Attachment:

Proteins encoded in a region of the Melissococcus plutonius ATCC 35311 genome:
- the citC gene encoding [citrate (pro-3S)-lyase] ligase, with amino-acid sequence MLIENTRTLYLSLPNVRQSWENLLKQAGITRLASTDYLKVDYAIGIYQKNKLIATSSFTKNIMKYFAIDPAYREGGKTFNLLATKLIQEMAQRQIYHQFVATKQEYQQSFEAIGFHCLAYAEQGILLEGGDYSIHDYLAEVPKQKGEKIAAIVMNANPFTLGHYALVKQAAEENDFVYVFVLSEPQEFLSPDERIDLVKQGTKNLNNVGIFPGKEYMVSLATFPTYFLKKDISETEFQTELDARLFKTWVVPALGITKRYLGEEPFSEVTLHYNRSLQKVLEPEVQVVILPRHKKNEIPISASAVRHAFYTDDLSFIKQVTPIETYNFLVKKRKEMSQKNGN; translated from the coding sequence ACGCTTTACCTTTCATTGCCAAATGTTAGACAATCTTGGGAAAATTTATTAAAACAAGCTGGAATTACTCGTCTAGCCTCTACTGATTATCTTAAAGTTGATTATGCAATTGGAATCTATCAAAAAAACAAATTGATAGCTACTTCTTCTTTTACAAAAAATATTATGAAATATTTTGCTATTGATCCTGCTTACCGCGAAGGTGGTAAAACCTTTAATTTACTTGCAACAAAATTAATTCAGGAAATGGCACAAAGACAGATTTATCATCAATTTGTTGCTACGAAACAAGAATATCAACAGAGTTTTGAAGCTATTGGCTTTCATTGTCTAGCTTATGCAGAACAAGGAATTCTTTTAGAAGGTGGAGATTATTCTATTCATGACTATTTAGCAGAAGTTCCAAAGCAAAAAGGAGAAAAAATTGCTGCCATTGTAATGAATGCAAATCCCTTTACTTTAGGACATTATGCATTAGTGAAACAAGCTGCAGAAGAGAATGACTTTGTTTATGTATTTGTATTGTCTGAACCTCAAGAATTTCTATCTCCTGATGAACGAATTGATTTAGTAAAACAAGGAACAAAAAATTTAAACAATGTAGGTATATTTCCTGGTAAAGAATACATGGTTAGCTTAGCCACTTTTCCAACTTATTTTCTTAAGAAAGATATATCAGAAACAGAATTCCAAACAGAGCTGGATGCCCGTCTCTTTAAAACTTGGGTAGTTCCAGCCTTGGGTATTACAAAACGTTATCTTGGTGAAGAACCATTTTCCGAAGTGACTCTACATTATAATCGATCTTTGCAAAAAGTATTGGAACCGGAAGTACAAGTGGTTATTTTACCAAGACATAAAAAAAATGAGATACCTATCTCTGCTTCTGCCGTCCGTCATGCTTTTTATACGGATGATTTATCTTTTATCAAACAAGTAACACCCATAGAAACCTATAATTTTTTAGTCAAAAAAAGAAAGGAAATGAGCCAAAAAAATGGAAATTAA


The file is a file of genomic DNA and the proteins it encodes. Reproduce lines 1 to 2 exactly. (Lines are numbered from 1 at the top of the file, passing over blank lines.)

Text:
Proteins encoded in a region of the Melissococcus plutonius ATCC 35311 genome:
- the citC gene encoding [citrate (pro-3S)-lyase] ligase, with amino-acid sequence MLIENTRTLYLSLPNVRQSWENLLKQAGITRLASTDYLKVDYAIGIYQKNKLIATSSFTKNIMKYFAIDPAYREGGKTFNLLATKLIQEMAQRQIYHQFVATKQEYQQSFEAIGFHCLAYAEQGILLEGGDYSIHDYLAEVPKQKGEKIAAIVMNANPFTLGHYALVKQAAEENDFVYVFVLSEPQEFLSPDERIDLVKQGTKNLNNVGIFPGKEYMVSLATFPTYFLKKDISETEFQTELDARLFKTWVVPALGITKRYLGEEPFSEVTLHYNRSLQKVLEPEVQVVILPRHKKNEIPISASAVRHAFYTDDLSFIKQVTPIETYNFLVKKRKEMSQKNGN; translated from the coding sequence ACGCTTTACCTTTCATTGCCAAATGTTAGACAATCTTGGGAAAATTTATTAAAACAAGCTGGAATTACTCGTCTAGCCTCTACTGATTATCTTAAAGTTGATTATGCAATTGGAATCTATCAAAAAAACAAATTGATAGCTACTTCTTCTTTTACAAAAAATATTATGAAATATTTTGCTATTGATCCTGCTTACCGCGAAGGTGGTAAAACCTTTAATTTACTTGCAACAAAATTAATTCAGGAAATGGCACAAAGACAGATTTATCATCAATTTGTTGCTACGAAACAAGAATATCAACAGAGTTTTGAAGCTATTGGCTTTCATTGTCTAGCTTATGCAGAACAAGGAATTCTTTTAGAAGGTGGAGATTATTCTATTCATGACTATTTAGCAGAAGTTCCAAAGCAAAAAGGAGAAAAAATTGCTGCCATTGTAATGAATGCAAATCCCTTTACTTTAGGACATTATGCATTAGTGAAACAAGCTGCAGAAGAGAATGACTTTGTTTATGTATTTGTATTGTCTGAACCTCAAGAATTTCTATCTCCTGATGAACGAATTGATTTAGTAAAACAAGGAACAAAAAATTTAAACAATGTAGGTATATTTCCTGGTAAAGAATACATGGTTAGCTTAGCCACTTTTCCAACTTATTTTCTTAAGAAAGATATATCAGAAACAGAATTCCAAACAGAGCTGGATGCCCGTCTCTTTAAAACTTGGGTAGTTCCAGCCTTGGGTATTACAAAACGTTATCTTGGTGAAGAACCATTTTCCGAAGTGACTCTACATTATAATCGATCTTTGCAAAAAGTATTGGAACCGGAAGTACAAGTGGTTATTTTACCAAGACATAAAAAAAATGAGATACCTATCTCTGCTTCTGCCGTCCGTCATGCTTTTTATACGGATGATTTATCTTTTATCAAACAAGTAACACCCATAGAAACCTATAATTTTTTAGTCAAAAAAAGAAAGGAAATGAGCCAAAAAAATGGAAATTAA